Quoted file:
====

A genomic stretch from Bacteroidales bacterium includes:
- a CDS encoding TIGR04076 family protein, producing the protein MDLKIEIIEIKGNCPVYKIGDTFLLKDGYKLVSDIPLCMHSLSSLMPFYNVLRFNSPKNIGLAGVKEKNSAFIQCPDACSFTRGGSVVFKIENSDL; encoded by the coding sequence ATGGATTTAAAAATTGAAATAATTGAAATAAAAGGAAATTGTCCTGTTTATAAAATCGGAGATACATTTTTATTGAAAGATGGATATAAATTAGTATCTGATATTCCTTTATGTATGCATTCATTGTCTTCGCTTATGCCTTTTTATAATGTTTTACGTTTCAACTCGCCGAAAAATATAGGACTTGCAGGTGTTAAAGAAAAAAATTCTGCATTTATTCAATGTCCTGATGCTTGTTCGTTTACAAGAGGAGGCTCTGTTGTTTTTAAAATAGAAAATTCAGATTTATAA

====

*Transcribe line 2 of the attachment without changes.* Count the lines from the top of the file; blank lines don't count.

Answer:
- a CDS encoding TIGR04076 family protein, producing the protein MDLKIEIIEIKGNCPVYKIGDTFLLKDGYKLVSDIPLCMHSLSSLMPFYNVLRFNSPKNIGLAGVKEKNSAFIQCPDACSFTRGGSVVFKIENSDL; encoded by the coding sequence ATGGATTTAAAAATTGAAATAATTGAAATAAAAGGAAATTGTCCTGTTTATAAAATCGGAGATACATTTTTATTGAAAGATGGATATAAATTAGTATCTGATATTCCTTTATGTATGCATTCATTGTCTTCGCTTATGCCTTTTTATAATGTTTTACGTTTCAACTCGCCGAAAAATATAGGACTTGCAGGTGTTAAAGAAAAAAATTCTGCATTTATTCAATGTCCTGATGCTTGTTCGTTTACAAGAGGAGGCTCTGTTGTTTTTAAAATAGAAAATTCAGATTTATAA